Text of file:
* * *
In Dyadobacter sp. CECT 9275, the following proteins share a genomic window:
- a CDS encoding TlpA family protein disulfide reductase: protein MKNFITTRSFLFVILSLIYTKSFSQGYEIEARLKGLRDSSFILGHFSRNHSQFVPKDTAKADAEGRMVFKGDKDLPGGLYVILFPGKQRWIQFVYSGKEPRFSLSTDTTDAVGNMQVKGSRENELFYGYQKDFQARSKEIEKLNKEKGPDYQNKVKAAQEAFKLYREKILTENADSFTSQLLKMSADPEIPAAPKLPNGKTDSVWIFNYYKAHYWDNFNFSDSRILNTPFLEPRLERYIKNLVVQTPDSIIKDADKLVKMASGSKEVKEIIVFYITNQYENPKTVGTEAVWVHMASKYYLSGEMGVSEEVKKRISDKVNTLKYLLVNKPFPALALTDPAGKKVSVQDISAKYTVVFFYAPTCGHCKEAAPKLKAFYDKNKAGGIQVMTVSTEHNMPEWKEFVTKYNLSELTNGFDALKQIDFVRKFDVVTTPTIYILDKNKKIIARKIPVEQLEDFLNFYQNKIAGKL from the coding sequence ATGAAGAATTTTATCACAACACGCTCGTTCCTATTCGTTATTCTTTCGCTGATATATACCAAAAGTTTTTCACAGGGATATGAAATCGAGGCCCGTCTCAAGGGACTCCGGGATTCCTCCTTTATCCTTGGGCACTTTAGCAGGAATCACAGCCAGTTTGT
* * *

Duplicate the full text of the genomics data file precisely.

In Dyadobacter sp. CECT 9275, the following proteins share a genomic window:
- a CDS encoding TlpA family protein disulfide reductase: protein MKNFITTRSFLFVILSLIYTKSFSQGYEIEARLKGLRDSSFILGHFSRNHSQFVPKDTAKADAEGRMVFKGDKDLPGGLYVILFPGKQRWIQFVYSGKEPRFSLSTDTTDAVGNMQVKGSRENELFYGYQKDFQARSKEIEKLNKEKGPDYQNKVKAAQEAFKLYREKILTENADSFTSQLLKMSADPEIPAAPKLPNGKTDSVWIFNYYKAHYWDNFNFSDSRILNTPFLEPRLERYIKNLVVQTPDSIIKDADKLVKMASGSKEVKEIIVFYITNQYENPKTVGTEAVWVHMASKYYLSGEMGVSEEVKKRISDKVNTLKYLLVNKPFPALALTDPAGKKVSVQDISAKYTVVFFYAPTCGHCKEAAPKLKAFYDKNKAGGIQVMTVSTEHNMPEWKEFVTKYNLSELTNGFDALKQIDFVRKFDVVTTPTIYILDKNKKIIARKIPVEQLEDFLNFYQNKIAGKL from the coding sequence ATGAAGAATTTTATCACAACACGCTCGTTCCTATTCGTTATTCTTTCGCTGATATATACCAAAAGTTTTTCACAGGGATATGAAATCGAGGCCCGTCTCAAGGGACTCCGGGATTCCTCCTTTATCCTTGGGCACTTTAGCAGGAATCACAGCCAGTTTGT